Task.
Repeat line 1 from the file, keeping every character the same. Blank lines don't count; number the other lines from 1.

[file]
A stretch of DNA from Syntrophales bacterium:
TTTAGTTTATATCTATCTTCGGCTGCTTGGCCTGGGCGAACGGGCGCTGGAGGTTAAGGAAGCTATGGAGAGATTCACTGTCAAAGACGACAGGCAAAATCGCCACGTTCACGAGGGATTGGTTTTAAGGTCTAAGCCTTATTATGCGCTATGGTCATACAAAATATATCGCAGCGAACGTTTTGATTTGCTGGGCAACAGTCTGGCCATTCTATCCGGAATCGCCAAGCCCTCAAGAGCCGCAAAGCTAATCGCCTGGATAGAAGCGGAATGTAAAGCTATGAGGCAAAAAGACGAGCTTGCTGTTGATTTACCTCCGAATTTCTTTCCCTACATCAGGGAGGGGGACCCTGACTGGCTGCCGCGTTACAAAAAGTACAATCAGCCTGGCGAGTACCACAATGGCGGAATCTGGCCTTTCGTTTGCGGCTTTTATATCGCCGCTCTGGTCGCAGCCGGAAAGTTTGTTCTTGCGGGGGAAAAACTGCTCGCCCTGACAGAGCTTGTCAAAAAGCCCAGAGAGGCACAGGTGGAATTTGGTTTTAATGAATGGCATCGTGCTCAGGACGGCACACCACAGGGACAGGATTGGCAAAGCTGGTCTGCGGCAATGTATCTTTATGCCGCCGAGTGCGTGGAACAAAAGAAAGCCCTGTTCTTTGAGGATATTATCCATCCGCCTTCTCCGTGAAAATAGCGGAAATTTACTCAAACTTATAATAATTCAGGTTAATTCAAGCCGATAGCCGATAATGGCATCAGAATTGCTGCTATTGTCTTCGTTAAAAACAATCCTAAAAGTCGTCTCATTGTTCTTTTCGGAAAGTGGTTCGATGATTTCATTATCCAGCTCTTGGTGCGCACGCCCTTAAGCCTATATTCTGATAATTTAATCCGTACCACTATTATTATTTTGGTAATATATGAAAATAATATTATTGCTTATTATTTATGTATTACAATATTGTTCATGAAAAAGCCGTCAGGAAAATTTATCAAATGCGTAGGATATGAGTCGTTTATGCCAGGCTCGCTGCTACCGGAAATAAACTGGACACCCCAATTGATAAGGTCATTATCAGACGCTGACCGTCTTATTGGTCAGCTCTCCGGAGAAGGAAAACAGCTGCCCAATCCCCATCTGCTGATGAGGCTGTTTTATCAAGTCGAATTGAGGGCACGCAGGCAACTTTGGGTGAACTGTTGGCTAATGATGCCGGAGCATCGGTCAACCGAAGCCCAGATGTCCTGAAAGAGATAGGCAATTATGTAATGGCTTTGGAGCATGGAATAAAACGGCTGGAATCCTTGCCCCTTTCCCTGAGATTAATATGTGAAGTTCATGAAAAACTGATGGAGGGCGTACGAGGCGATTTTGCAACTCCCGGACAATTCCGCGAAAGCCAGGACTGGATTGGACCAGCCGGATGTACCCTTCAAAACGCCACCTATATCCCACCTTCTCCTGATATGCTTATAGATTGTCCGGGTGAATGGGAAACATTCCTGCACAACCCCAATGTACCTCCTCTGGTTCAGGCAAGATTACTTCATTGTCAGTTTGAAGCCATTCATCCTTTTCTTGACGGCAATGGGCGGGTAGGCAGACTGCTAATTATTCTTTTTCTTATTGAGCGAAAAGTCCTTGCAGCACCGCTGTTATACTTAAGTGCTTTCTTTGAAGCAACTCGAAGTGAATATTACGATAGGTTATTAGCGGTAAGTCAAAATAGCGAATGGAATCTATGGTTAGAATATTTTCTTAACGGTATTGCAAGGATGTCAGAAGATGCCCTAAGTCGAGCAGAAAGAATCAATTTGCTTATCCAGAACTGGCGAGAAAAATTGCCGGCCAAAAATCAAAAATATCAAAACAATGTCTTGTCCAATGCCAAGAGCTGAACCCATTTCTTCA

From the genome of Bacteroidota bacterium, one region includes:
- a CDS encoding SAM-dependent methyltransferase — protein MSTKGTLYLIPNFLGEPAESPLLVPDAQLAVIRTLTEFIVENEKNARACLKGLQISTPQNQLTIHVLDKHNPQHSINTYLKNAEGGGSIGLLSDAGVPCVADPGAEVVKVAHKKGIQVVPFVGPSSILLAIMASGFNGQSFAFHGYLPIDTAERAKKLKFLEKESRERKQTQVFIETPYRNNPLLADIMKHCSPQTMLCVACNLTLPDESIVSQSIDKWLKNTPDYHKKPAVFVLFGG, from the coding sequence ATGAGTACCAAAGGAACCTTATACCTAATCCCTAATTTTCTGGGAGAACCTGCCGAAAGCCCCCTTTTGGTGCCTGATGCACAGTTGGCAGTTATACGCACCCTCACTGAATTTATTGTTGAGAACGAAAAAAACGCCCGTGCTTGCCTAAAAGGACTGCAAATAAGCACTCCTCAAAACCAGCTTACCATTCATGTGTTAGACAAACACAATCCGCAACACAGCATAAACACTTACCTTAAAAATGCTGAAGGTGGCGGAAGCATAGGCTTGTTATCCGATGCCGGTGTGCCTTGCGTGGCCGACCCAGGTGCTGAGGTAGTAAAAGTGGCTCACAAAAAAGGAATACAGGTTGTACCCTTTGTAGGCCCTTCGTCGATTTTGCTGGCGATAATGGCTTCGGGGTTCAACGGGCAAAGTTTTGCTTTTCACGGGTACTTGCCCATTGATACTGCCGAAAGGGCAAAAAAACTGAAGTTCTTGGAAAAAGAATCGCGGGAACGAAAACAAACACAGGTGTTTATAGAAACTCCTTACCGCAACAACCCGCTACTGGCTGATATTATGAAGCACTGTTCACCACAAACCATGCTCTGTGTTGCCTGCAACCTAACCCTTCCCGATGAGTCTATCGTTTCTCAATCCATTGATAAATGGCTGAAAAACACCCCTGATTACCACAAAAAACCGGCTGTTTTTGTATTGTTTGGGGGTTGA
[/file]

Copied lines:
A stretch of DNA from Syntrophales bacterium: